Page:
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Trump is the favorite for The Economist: The newspaper's statistical model gives him twice the probability of winning the elections over Biden

Four years ago, the same prediction system had given the Democrat an 83% chance of winning the Presidency. It wasn't wrong.

Trump es el favorito para The Economist: el modelo estadístico del diario le otorga el doble de probabilidades de ganar las elecciones frente a Biden


Former President Donald Trump today has a clear advantage over President Joe Biden heading into the November general elections, according to a statistical model that was correct in the 2020 elections and predicted a clear victory for the Democrat.

The electoral statistical model of the British newspaper The Economist, which evaluates the job performance of the sitting president, polls, historical election results and economic data from the United States, found that Joe Biden has only a 34% chance of achieving re-election right now. On the other hand, Trump's odds right now are two out of three, that is, 66%.

“That means a victory for Mr Biden would count as only a mild surprise, somewhat more likely than the 30% share of days on which it rains in London. Four years ago this week, this model gave Mr Biden an 83% chance,” the media outlet reads.

According to The Economist, which recognizes that its statistical model gives Trump better odds than other surveys, polls or studies, the difference between the former president and his Democratic rival is explained above all by Biden's weak performance in three key states: Georgia, Nevada and Arizona; belonging to the Sun Belt region.

Biden, who won these states in 2020, is losing in these battlegrounds by a considerable five-point margin.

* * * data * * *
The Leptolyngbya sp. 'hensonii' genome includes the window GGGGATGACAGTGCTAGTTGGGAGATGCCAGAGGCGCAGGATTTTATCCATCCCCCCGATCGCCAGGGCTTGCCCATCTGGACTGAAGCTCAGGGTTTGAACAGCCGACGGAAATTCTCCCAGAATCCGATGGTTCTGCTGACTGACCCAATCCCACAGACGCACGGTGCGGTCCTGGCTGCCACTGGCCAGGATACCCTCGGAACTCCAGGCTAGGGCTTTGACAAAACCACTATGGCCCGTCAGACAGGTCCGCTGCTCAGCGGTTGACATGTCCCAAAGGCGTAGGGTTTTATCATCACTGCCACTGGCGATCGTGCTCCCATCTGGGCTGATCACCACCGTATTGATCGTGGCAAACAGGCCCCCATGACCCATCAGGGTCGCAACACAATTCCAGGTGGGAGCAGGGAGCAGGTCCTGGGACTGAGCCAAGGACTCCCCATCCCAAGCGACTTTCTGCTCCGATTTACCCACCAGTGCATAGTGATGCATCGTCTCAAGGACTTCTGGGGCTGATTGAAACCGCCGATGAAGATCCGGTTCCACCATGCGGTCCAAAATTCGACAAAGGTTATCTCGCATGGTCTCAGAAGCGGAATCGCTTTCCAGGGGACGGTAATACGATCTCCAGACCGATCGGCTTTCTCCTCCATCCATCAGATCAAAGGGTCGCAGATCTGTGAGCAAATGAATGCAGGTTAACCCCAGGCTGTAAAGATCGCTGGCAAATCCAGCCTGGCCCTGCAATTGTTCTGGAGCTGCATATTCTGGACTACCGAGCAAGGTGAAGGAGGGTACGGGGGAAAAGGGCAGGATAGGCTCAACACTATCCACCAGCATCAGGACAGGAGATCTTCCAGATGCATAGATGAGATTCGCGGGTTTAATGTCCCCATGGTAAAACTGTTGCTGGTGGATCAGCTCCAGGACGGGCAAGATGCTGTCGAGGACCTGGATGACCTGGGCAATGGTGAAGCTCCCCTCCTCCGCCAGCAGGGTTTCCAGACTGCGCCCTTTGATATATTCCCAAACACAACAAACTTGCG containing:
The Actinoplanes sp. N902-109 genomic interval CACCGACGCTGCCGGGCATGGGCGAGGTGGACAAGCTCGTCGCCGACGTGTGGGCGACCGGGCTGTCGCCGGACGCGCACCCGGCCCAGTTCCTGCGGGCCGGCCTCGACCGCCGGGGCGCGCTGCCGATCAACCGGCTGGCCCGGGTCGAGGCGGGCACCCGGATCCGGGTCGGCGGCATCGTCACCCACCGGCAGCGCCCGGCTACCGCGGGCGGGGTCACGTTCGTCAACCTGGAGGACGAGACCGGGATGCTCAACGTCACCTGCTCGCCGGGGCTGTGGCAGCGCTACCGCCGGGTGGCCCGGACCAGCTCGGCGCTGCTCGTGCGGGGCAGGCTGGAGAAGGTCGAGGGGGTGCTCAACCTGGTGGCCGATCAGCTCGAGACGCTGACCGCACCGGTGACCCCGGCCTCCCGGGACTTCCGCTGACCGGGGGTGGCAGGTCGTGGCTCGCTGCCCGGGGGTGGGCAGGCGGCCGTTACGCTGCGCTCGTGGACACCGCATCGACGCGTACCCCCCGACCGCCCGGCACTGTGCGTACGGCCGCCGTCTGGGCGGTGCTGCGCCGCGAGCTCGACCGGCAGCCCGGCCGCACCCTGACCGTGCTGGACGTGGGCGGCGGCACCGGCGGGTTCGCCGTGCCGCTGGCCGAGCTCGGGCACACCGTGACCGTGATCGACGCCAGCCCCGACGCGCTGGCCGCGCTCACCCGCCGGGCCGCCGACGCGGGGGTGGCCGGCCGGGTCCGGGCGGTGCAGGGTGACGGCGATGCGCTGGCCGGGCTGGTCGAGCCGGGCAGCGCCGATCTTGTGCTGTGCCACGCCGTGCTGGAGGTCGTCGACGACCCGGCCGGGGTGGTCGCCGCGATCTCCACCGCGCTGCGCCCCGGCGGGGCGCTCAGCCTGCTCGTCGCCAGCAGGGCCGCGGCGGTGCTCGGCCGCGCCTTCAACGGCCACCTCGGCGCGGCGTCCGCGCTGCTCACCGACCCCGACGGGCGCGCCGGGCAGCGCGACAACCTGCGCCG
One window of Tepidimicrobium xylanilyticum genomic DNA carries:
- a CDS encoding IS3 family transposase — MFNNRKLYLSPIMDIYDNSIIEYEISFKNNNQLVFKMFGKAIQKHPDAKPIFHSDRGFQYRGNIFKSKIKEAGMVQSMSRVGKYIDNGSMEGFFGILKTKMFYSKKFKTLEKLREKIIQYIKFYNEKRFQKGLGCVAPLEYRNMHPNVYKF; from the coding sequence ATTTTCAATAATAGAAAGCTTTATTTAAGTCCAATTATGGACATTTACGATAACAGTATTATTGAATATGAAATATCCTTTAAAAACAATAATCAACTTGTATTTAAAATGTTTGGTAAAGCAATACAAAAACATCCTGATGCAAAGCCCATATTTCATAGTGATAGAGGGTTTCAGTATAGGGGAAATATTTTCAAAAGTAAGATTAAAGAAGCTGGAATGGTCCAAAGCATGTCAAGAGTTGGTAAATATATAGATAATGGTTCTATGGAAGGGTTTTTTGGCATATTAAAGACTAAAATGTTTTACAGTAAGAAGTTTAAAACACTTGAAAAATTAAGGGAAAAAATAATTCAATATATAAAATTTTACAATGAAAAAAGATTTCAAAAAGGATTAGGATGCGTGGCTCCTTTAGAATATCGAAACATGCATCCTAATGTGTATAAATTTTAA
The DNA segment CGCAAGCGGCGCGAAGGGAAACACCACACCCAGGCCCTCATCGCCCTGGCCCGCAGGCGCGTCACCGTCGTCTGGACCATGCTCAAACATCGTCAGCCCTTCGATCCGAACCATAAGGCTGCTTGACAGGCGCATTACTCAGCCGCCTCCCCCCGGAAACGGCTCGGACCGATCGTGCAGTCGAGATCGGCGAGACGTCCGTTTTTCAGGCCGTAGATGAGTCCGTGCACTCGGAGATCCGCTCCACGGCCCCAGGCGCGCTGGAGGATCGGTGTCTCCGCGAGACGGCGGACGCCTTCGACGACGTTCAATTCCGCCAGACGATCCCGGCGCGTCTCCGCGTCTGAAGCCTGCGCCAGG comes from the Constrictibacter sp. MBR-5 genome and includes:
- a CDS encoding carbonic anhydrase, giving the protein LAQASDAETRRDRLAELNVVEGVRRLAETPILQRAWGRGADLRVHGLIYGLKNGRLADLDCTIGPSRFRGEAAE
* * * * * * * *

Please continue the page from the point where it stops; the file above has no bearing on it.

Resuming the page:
According to the statistical model, Biden's chances of winning these states are slim. The Democratic president would barely have a 24% chance of repeating his victory in Georgia, where his loss of popularity among black voters is extremely damaging, according to The Economist.

In Arizona and Nevada, Biden's odds improve slightly, but not by much: 31% and 36% chances respectively. In these two states, Biden mainly suffers losses among Hispanics, perhaps the demographic group where he is performing the worst compared to 2020.

Considering that Biden has a really difficult mission in the Sun Belt, The Economist points out that the Democratic president's best chances lie in the Rust Belt, where there are three other key states in dispute: Pennsylvania, Michigan and Wisconsin. In the last two, despite remaining below Trump, Biden is close. However, if he wins both states, the president would still need to secure another swing state like Pennsylvania and one more vote from the electoral college of Omaha, Nebraska, to reach the magic number of 270 electoral votes.

The Economist's model explains that this would be difficult for several reasons, including that in both 2016 and 2020 Trump performed better in the Midwest than polls indicated.

“Our model assumes that both candidates are equally likely to benefit from polling errors. But if you compare current surveys with state-level polling averages from late 2020, rather than with the actual election results, the Rust Belt no longer looks like a Biden-friendly outlier. Instead, it is consistent with a national trend, in which Mr Trump appears to have gained three to five points of vote share. If that were the case, the former president could be on track for a decisive victory, flipping light-blue states like Maine, Minnesota, New Hampshire or Virginia,” reads the analysis of The Economist.

The media also recalled that the latest polls show a technical tie in Virginia and a considerable reduction in Biden's advantage in Democratic strongholds such as New York or New Jersey.

This whole context explains why today, five months before the elections, Trump is twice as likely to return to the White House facing a Biden who continues to suffer high unpopularity rates and defeats on most important issues, such as migration, economy and security.

However, despite everything mentioned, The Economist explains that Trump's distance is not decisive.

There are still five months until the elections and the statistical model cannot predict scandals, negative news for any of the candidates or unexpected situations that could change the electoral landscape, such as pending debates between the candidates. In the end, today Trump is the favorite, tomorrow that could change.